I'm not a fan of Winter, and I live in a warm state! I can't imagine what it would be like to be snowbound, though there are some great books written about that very thing. I am ready for Spring and to welcome back the Sun!
One good thing about this time of year: there are some wonderful books coming out in the next few months. And what better way to spend a cold, dreary day than curled up with a good book!
Speaking of cold, one of my favorite reads recently, The Current, by Tim Johnston, was just published yesterday. The author does a great job with the setting in this novel, and it's shiver-inducing!
This book has a lot of characters, and the POV of the narrative switches frequently. That, along with the sentence structure makes this a challenging read, but I found it really hard to put down. The narrative is so propulsive and immersive that I couldn't turn the pages fast enough. I do like to be challenged as a reader and appreciate it when authors take risks that work. It will stay with me a long time. More than a mystery, it is also a meditation on love and loss and grief and memory. When I turned the last page, I felt I had been in the hands of a master. It has gotten really good reviews, and I hope that it reaches a wide audience. Not everyone will find it to be their kind of read, but it sure worked for me. Thanks to Algonquin and the library marketing division at Workman Publishing for the early galley of this excellent novel, which was also a January LibraryReads pick!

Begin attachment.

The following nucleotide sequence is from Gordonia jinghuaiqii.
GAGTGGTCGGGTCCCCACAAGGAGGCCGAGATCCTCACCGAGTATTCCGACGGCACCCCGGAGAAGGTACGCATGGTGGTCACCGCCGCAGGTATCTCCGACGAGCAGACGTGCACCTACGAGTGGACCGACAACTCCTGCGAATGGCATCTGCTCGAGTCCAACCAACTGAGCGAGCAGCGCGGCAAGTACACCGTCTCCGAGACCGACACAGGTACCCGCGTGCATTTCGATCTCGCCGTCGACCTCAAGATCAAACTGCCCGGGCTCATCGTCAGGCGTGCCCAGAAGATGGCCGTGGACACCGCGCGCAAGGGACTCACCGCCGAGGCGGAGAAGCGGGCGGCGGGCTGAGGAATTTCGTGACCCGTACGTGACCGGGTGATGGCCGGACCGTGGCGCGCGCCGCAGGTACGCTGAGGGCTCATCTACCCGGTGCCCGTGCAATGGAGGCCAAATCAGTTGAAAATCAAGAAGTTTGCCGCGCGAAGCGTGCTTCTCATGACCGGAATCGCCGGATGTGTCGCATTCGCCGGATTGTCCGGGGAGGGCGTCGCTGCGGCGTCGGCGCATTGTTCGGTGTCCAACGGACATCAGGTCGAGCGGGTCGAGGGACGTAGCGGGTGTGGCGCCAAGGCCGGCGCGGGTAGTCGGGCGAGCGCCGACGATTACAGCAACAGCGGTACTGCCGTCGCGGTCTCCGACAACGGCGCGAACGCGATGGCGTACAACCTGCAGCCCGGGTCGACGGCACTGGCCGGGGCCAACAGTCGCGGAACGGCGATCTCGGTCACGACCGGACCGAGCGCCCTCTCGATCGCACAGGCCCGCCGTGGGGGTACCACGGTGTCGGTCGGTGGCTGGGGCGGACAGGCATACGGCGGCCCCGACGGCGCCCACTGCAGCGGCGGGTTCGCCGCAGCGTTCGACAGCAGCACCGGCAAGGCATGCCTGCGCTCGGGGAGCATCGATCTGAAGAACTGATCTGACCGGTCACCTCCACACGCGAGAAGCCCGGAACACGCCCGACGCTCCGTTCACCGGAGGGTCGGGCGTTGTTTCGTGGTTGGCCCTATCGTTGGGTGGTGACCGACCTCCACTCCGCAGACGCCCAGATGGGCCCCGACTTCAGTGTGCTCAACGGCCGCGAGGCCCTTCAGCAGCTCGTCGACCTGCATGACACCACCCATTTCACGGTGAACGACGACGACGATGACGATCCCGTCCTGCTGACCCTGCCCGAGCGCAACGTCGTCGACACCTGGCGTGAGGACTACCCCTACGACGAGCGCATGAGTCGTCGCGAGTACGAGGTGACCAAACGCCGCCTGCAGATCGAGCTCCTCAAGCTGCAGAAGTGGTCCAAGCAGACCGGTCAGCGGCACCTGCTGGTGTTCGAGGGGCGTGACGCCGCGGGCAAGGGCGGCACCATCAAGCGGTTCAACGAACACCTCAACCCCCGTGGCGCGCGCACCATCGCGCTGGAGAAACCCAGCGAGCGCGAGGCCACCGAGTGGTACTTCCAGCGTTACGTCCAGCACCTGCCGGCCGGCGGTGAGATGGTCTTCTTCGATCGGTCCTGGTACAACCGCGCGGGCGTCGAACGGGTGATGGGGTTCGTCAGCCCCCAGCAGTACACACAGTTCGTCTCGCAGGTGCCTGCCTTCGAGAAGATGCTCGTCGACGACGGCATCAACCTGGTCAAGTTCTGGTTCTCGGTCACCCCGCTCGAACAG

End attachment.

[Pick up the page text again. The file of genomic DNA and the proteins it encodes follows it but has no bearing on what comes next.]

Another book celebrating a Book Birthday yesterday is The Woman Inside by E.G. Scott, the pen name for two long-time friends, one a publishing professional and the other a screenwriter. I would say this book has the feel of Gone Girl and The Woman in the Window in terms of characterization and narrative, so if you are a fan of those books, you will probably like this one. It has messed up characters and unreliable narrators, a trend that is still with us!
Deliciously twisty, with impeccable plotting, this one took me by complete surprise. The scenes with the detective characters were some of my favorites, and the authors have told me that another book is in the works with them in it! With its jaw-dropping ending that didn't turn out at all the way I expected, this one will linger - and maybe make me question what my own spouse has been getting up to. I would recommend this psychological thriller to those who enjoy complex thrillers that mess with your head! I appreciate Dutton and the library marketing division of Penguin Random House for early access to the galley!
Though not normally a big fan of historical fiction, I appreciated so much getting a print galley of Woman 99 from Sourcebooks. It will be published in early March. This novel ended being an interesting read, especially after researching the true historical figure of Nelly Bly, upon whom the book is based. (And I just saw recently that there is a Lifetime Movie coming out about the same subject matter).
When Charlotte Smith's wealthy parents send her beloved sister, Phoebe, to a private asylum for women, she cannot accept the fact that her sister is insane. Going undercover as a mental patient herself, Charlotte gradually comes to understand that some of the women really do need help, and others have been unfairly committed. But into which category does Phoebe belong?
The characters are distinct and well-developed, the descriptions of the settings in the novel are vivid, and the situations that are described are quite often harrowing. The ending was quite satisfying, always a big plus. I would recommend this one to fans of historical fiction with strong female characters.
Finally, there are a number of additional yet-to-be-published books I am working on right now, but haven't finished:
I will let you know what I think!